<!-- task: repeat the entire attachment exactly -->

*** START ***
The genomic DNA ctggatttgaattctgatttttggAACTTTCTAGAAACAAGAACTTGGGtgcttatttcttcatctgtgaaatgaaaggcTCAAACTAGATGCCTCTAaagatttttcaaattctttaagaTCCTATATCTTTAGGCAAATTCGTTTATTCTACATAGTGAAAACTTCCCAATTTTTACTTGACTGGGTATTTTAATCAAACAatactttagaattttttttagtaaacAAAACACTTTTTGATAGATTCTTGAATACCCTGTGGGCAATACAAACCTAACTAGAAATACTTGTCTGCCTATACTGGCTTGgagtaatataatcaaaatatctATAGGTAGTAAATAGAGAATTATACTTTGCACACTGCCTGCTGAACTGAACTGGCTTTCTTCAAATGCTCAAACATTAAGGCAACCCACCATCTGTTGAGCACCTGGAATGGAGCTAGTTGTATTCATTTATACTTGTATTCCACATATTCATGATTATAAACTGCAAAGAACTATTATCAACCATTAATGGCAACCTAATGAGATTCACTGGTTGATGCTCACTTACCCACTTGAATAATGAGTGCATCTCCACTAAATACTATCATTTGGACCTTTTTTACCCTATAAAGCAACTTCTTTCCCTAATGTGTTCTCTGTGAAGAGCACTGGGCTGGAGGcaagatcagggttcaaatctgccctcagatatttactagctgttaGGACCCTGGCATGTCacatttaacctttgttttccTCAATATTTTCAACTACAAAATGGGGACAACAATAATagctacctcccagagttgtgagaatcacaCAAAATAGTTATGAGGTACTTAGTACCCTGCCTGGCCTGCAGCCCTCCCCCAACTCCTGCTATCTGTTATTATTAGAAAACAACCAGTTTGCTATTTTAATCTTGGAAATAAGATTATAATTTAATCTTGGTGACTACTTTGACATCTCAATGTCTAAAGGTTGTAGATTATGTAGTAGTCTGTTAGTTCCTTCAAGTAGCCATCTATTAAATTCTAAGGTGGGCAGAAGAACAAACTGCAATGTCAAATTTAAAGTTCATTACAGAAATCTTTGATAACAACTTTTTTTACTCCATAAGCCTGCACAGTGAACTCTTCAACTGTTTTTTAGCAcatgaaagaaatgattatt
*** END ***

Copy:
The genomic DNA ctggatttgaattctgatttttggAACTTTCTAGAAACAAGAACTTGGGtgcttatttcttcatctgtgaaatgaaaggcTCAAACTAGATGCCTCTAaagatttttcaaattctttaagaTCCTATATCTTTAGGCAAATTCGTTTATTCTACATAGTGAAAACTTCCCAATTTTTACTTGACTGGGTATTTTAATCAAACAatactttagaattttttttagtaaacAAAACACTTTTTGATAGATTCTTGAATACCCTGTGGGCAATACAAACCTAACTAGAAATACTTGTCTGCCTATACTGGCTTGgagtaatataatcaaaatatctATAGGTAGTAAATAGAGAATTATACTTTGCACACTGCCTGCTGAACTGAACTGGCTTTCTTCAAATGCTCAAACATTAAGGCAACCCACCATCTGTTGAGCACCTGGAATGGAGCTAGTTGTATTCATTTATACTTGTATTCCACATATTCATGATTATAAACTGCAAAGAACTATTATCAACCATTAATGGCAACCTAATGAGATTCACTGGTTGATGCTCACTTACCCACTTGAATAATGAGTGCATCTCCACTAAATACTATCATTTGGACCTTTTTTACCCTATAAAGCAACTTCTTTCCCTAATGTGTTCTCTGTGAAGAGCACTGGGCTGGAGGcaagatcagggttcaaatctgccctcagatatttactagctgttaGGACCCTGGCATGTCacatttaacctttgttttccTCAATATTTTCAACTACAAAATGGGGACAACAATAATagctacctcccagagttgtgagaatcacaCAAAATAGTTATGAGGTACTTAGTACCCTGCCTGGCCTGCAGCCCTCCCCCAACTCCTGCTATCTGTTATTATTAGAAAACAACCAGTTTGCTATTTTAATCTTGGAAATAAGATTATAATTTAATCTTGGTGACTACTTTGACATCTCAATGTCTAAAGGTTGTAGATTATGTAGTAGTCTGTTAGTTCCTTCAAGTAGCCATCTATTAAATTCTAAGGTGGGCAGAAGAACAAACTGCAATGTCAAATTTAAAGTTCATTACAGAAATCTTTGATAACAACTTTTTTTACTCCATAAGCCTGCACAGTGAACTCTTCAACTGTTTTTTAGCAcatgaaagaaatgattatt